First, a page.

Tag Info

Hot answers tagged

3

None of these commands are standard Unix ones so they can be anything. First have a look to what the shell is actually calling when they are run: $ type modem1 Type will likely tell the queried command is an alias, a function, or an executable file. In the latter case, you can use the file command to figure out if it is a shell script or a binary, eg: ...


3

Rather than roll your own and have to cope with everything that can go wrong (host not responding, host stopping responding in the middle, user pressing Ctrl+C, error reporting, …), use one of the many existing tools to run a command on many machines over SSH. mussh -t 4 -H <(printf '%s\n' "${HOSTS[@]}") -c 'uname -a' pssh -t 4 -h <(printf '%s\n' ...


2

A typical way to do this is to use the trap command to tell the shell script to ignore SIGINT (generated by Control-C), and then to re-enable SIGINT in a subshell just before your command is run. trap "" INT HOSTS=(MACHINE1 MACHINE2 MACHINE3 MACHINE4 MACHINE5) for i in "${HOSTS[@]}" do echo "$i" (trap - INT; ssh -q "$i" "uname -a") done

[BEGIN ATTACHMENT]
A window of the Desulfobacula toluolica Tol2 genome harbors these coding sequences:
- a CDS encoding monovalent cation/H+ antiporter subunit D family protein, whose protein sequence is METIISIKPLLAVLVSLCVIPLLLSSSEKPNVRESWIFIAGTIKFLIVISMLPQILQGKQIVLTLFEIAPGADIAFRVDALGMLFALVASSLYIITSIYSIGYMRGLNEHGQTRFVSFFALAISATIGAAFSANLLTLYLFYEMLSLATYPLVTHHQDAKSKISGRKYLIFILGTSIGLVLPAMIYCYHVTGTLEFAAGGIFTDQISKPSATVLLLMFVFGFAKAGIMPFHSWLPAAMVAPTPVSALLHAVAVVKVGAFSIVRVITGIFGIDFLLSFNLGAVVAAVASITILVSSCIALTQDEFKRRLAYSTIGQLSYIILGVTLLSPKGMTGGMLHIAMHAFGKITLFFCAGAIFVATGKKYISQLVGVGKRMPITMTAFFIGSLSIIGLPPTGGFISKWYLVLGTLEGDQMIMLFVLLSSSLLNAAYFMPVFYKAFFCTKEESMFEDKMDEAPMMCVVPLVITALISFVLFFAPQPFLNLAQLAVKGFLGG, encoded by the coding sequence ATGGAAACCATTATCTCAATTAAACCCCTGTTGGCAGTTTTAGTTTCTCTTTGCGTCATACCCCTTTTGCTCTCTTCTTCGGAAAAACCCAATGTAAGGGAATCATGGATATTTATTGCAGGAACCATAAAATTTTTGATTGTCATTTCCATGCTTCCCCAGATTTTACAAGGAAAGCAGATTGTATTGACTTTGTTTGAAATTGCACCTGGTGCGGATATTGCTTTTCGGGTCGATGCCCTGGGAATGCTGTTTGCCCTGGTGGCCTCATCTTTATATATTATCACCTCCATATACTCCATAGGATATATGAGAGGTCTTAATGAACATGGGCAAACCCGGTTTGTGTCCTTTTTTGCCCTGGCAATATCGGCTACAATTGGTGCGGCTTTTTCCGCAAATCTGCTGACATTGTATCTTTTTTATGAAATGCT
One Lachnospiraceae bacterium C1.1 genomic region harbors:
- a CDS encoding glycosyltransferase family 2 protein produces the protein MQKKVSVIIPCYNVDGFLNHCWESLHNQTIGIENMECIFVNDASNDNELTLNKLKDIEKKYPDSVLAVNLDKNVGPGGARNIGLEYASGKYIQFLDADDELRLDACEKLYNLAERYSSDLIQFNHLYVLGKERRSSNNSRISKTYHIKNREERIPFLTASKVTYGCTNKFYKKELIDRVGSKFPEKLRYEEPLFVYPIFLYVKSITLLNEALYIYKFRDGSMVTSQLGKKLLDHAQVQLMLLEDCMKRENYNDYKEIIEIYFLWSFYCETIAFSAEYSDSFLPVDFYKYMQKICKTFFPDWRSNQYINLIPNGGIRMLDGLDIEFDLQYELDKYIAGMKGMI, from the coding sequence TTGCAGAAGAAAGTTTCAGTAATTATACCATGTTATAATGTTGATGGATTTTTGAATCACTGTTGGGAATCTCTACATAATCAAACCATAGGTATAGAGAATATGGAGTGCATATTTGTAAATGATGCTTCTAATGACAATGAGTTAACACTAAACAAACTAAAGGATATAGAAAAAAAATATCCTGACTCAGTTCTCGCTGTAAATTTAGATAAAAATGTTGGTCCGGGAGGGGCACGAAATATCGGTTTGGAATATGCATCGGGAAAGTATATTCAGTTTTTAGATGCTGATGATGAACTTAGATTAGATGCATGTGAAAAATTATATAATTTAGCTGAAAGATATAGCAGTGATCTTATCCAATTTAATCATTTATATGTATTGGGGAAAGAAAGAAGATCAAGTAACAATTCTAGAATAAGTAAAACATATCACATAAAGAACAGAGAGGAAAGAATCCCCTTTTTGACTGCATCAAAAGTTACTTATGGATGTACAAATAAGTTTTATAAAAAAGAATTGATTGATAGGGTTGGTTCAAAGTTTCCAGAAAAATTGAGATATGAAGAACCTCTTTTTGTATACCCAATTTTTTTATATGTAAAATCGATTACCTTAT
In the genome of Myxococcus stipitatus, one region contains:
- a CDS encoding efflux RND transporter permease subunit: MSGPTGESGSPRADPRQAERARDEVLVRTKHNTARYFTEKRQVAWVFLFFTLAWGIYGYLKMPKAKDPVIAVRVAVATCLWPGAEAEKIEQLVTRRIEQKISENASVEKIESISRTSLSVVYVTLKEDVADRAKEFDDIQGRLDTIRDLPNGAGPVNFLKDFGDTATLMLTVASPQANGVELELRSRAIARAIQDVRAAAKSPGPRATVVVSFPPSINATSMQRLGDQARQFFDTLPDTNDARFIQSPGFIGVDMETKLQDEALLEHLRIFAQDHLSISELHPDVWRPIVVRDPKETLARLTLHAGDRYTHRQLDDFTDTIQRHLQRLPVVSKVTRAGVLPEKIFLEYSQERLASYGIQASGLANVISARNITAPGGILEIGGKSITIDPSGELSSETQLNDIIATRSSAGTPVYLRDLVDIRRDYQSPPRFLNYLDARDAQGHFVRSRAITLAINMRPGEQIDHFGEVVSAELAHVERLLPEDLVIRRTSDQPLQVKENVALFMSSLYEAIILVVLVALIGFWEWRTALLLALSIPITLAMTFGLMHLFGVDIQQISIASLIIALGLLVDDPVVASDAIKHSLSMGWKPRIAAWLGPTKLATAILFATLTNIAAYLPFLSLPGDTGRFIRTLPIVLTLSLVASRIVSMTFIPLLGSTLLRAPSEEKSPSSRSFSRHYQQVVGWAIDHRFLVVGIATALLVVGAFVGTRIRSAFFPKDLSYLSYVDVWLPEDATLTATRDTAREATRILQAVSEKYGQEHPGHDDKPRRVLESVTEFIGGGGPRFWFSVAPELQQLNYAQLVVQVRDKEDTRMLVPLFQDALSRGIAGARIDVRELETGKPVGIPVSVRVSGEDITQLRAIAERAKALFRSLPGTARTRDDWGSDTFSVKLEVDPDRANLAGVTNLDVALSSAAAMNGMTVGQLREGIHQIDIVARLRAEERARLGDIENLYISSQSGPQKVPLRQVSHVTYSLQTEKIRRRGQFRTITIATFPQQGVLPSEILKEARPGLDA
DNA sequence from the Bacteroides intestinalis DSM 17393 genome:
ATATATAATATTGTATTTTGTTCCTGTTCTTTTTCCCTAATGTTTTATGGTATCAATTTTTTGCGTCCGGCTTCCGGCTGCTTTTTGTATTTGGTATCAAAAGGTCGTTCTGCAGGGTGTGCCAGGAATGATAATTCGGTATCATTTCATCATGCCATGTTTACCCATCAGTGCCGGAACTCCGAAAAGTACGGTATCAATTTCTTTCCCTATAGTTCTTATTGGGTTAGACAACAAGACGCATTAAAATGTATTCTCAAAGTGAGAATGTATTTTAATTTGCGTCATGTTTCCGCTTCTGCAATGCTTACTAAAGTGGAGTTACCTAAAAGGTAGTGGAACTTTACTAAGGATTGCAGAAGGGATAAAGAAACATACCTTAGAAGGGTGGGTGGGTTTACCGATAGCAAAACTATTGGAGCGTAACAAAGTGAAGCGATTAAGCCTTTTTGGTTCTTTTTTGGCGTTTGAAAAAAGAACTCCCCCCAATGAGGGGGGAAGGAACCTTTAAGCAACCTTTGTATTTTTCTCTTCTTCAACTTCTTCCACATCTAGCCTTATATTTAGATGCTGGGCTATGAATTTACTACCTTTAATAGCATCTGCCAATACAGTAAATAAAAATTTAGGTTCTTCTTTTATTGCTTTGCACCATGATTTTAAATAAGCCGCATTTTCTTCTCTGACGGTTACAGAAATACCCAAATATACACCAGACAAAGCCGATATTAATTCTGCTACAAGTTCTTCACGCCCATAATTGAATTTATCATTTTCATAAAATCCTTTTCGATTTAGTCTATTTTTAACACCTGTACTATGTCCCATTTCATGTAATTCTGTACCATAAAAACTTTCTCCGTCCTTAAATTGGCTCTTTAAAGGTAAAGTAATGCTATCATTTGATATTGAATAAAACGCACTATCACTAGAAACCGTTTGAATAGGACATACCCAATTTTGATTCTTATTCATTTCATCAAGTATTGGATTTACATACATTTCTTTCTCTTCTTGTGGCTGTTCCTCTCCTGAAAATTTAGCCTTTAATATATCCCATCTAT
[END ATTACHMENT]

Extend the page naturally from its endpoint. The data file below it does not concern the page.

1

A gateway would need to be configured in your interfaces file; e.g., something like iface wlan0 inet static address 192.168.x.y gateway 192.168.x.z netmask 255.255.255.0 would work (where x is your network number, y the address for your host, and z the address for your gateway). Obviously you need to retain your encryption settings, too. If ...


1

Look at the keepcache parameter. I believe that it goes in /etc/dnf/dnf.conf and should read keepcache=1 or keepcache="true"


1

I've been pleased with symon, which collects data about network interface usage (as well as other metrics like CPU and memory usage) and displays them in a web interface. Here's an example showing traffic for one network interface for the past week: Symon makes it very easy to monitor multiple network interfaces. Your situation might look like this: ...



Only top voted, non community-wiki answers of a minimum length are eligible